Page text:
A tiresome false dichotomy bedevils political debate about the causes of poverty among the able-bodied.
The Left says that such poverty is caused by the greedy capitalists who won't give the poor enough opportunities to earn or receive money. The Right says it's caused the moral failures of the "takers", i.e. sloth, crime, addiction, and that lust which causes families to either break down or not form around stable marriage at all.
The truth is that it's both/and, not either/or. A generally well-regarded book outlining the relationships between such factors is Charles Murray’s recent Coming Apart: The State of White America 1960-2010. It’s full of fascinating and disturbing data.
But you don’t have to read the book to know that, over the past several decades, it’s become ever harder for those without the education or skills to join the professional classes to earn a living wage or even get paid work. Nobody disputes that—or disputes that it’s one reason why “income inequality” keeps growing. And it’s equally evident that laziness, unstable domestic arrangements, a criminal record, or substance abuse make it very hard to get ahead. Such problems are legion today. Getting and staying married, living clean, and getting some sort of job go a long way toward escaping poverty.
But poverty in America not only persists; if anything, it’s getting worse. I don't know the solutions, but we won't make progress if we can't even agree on how to define the problem. Once again, the chief obstacle to knowledge is ideology.
Can anything break this impasse?
Perhaps. We get a few hints in this TED talk by social scientist and musician Arthur Brooks, currently president of the American Enterprise Institute. The first hint comes about seven minutes in:
“The best quote I've ever heard to summarize the thoughts that I've just given you about pulling people out of poverty is as follows: ‘Free markets have created more wealth than any system in history. They have lifted billions out of poverty.’
Who said it? It sounds like Milton Friedman or Ronald Reagan. Wrong. President Barack Obama said that. Why do I know it by heart? Because he said it to me. Crazy. And I said, ‘Hallelujah.’ But more than that, I said, ‘What an opportunity.’"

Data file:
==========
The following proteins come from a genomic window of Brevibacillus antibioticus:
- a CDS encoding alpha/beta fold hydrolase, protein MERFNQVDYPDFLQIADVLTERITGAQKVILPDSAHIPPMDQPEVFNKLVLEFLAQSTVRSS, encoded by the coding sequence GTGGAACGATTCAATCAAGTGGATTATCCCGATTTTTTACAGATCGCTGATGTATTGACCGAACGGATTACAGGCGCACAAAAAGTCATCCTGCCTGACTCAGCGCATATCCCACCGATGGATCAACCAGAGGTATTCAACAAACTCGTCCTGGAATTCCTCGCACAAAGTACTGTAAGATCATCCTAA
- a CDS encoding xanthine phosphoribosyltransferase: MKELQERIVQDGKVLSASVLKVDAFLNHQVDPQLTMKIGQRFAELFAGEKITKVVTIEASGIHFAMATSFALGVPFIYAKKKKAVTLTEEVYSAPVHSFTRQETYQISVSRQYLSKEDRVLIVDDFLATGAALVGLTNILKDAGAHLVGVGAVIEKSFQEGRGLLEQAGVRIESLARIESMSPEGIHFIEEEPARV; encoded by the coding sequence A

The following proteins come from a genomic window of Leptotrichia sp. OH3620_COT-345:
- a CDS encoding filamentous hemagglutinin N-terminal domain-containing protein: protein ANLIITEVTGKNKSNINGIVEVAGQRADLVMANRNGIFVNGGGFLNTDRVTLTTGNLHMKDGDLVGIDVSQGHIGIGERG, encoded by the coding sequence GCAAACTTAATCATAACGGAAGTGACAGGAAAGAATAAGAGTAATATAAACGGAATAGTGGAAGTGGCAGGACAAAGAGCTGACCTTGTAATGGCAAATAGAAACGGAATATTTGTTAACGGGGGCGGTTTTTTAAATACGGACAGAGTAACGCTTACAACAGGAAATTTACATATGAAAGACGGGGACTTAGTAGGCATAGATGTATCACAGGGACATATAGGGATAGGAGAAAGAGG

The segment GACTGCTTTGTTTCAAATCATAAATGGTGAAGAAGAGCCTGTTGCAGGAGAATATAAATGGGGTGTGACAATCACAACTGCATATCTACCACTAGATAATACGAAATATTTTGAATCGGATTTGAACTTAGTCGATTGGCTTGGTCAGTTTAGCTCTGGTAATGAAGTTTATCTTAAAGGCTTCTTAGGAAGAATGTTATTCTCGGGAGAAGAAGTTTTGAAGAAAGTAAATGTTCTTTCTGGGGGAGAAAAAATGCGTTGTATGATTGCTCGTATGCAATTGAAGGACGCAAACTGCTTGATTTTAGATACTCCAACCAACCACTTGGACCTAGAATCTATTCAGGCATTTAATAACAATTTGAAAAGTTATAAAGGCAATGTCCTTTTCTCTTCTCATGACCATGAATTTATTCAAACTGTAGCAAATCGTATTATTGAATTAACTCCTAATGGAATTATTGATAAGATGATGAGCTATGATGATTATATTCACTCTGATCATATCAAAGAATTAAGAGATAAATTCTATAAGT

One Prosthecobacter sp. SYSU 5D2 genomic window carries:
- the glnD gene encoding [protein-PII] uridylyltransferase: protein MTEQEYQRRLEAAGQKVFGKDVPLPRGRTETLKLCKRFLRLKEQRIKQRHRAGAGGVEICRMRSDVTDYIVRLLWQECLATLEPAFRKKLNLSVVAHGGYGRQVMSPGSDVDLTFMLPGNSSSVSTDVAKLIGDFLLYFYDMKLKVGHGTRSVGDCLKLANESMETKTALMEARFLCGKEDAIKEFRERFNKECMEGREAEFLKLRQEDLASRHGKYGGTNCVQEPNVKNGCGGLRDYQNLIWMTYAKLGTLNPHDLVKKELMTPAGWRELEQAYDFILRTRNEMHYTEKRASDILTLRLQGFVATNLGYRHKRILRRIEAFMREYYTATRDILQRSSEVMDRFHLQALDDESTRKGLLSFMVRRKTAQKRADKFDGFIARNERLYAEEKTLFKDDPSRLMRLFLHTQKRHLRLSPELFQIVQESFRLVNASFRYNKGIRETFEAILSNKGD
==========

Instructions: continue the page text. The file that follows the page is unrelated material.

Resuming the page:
Of course, that doesn’t address the question of what to do about Americans whose jobs were destroyed by globalization and free trade, forcing many of them to settle for lower-paid work or none at all. So how do we address it?
Brooks argues that liberals and conservatives first need to shed the ideological prejudices that cause each to see the other as motivated primarily by “hate” while they themselves are motivated primarily by “love.” Once we’re willing to do that, we can learn together what’s needed:
“We need to come together around the best ways to mitigate poverty using the best tools at our disposal, and that comes only when conservatives recognize that they need liberals and their obsession with poverty, and liberals need conservatives and their obsession with free markets. That's the diversity in which lies the future strength of this country, if we choose to take it.”
Brooks offers some suggestions about how each side can recognize that and act accordingly. He’s worth hearing.
Michael Liccione earned his PhD in philosophy from the University of Pennsylvania and his BA in philosophy and religion from Columbia University. He has taught in a number of institutions, mostly Catholic, including the Catholic University of America, the University of St. Thomas (Houston), and Guilford Technical Community College.
His conventional publications have appeared in The Thomist, First Things, National Review, and Christifideles; his personal blog is Sacramentum Vitae.